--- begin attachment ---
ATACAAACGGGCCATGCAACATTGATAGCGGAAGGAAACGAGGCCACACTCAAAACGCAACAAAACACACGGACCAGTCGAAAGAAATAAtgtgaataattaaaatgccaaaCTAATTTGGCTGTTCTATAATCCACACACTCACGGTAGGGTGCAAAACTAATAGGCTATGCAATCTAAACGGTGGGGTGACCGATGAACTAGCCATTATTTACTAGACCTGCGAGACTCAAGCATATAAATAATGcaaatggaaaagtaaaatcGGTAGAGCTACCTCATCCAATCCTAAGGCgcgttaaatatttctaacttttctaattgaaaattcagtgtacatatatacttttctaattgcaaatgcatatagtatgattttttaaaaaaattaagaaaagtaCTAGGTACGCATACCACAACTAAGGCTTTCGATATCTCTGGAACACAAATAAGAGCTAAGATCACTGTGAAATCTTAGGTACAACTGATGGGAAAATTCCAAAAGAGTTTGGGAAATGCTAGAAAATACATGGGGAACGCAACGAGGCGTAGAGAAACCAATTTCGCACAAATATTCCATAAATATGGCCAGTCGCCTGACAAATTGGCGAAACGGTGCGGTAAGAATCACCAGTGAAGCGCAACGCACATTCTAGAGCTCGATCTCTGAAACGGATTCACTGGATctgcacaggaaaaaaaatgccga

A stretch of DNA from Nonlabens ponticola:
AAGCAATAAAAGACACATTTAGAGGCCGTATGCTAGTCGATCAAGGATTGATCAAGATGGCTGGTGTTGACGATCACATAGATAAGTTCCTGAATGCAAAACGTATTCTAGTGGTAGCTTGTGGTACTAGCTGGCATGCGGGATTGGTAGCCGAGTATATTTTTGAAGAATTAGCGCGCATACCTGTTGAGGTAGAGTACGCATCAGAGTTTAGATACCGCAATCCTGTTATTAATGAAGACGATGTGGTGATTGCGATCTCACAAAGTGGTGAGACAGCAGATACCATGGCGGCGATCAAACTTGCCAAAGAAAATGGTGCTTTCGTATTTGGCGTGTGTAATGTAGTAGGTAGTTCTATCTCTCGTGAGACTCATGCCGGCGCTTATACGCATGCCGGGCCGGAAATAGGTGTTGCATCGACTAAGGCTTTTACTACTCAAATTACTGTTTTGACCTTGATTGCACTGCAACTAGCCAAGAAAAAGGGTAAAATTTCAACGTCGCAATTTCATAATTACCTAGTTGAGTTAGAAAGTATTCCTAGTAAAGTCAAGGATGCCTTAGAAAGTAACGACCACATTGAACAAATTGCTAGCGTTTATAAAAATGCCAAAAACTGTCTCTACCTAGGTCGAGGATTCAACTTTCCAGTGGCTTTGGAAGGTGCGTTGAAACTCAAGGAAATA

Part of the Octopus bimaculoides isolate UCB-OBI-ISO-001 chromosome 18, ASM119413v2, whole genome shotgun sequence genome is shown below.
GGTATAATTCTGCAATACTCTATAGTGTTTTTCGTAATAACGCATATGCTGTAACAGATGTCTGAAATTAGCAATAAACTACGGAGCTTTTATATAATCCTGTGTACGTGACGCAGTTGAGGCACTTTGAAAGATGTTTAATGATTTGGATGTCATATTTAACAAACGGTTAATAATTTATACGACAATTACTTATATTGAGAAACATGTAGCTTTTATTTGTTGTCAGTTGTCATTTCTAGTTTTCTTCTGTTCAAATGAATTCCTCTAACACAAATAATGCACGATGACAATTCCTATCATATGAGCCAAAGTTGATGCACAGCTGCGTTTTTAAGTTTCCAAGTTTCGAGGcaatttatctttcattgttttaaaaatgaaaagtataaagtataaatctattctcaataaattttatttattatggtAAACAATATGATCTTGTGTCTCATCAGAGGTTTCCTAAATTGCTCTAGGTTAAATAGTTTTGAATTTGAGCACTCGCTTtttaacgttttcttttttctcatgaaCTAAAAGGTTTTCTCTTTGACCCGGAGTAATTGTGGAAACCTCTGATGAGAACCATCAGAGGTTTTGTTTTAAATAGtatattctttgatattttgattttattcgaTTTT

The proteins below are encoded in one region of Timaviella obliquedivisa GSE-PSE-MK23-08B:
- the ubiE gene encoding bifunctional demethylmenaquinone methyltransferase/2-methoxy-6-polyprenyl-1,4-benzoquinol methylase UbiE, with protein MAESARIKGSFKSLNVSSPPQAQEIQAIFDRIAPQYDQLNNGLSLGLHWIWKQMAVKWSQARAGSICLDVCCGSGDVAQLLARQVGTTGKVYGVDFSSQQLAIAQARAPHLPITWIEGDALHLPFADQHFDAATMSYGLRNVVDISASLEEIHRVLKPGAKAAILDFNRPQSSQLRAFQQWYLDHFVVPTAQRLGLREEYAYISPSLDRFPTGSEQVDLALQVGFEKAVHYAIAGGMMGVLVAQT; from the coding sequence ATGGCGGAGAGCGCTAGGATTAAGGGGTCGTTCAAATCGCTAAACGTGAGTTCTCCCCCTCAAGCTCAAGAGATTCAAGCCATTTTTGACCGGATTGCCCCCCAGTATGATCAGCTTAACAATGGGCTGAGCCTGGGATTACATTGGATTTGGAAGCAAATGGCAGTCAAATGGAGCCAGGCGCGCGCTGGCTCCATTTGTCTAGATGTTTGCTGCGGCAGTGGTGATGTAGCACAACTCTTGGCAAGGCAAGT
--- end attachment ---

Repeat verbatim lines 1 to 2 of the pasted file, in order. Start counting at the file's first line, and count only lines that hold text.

ATACAAACGGGCCATGCAACATTGATAGCGGAAGGAAACGAGGCCACACTCAAAACGCAACAAAACACACGGACCAGTCGAAAGAAATAAtgtgaataattaaaatgccaaaCTAATTTGGCTGTTCTATAATCCACACACTCACGGTAGGGTGCAAAACTAATAGGCTATGCAATCTAAACGGTGGGGTGACCGATGAACTAGCCATTATTTACTAGACCTGCGAGACTCAAGCATATAAATAATGcaaatggaaaagtaaaatcGGTAGAGCTACCTCATCCAATCCTAAGGCgcgttaaatatttctaacttttctaattgaaaattcagtgtacatatatacttttctaattgcaaatgcatatagtatgattttttaaaaaaattaagaaaagtaCTAGGTACGCATACCACAACTAAGGCTTTCGATATCTCTGGAACACAAATAAGAGCTAAGATCACTGTGAAATCTTAGGTACAACTGATGGGAAAATTCCAAAAGAGTTTGGGAAATGCTAGAAAATACATGGGGAACGCAACGAGGCGTAGAGAAACCAATTTCGCACAAATATTCCATAAATATGGCCAGTCGCCTGACAAATTGGCGAAACGGTGCGGTAAGAATCACCAGTGAAGCGCAACGCACATTCTAGAGCTCGATCTCTGAAACGGATTCACTGGATctgcacaggaaaaaaaatgccga

A stretch of DNA from Nonlabens ponticola: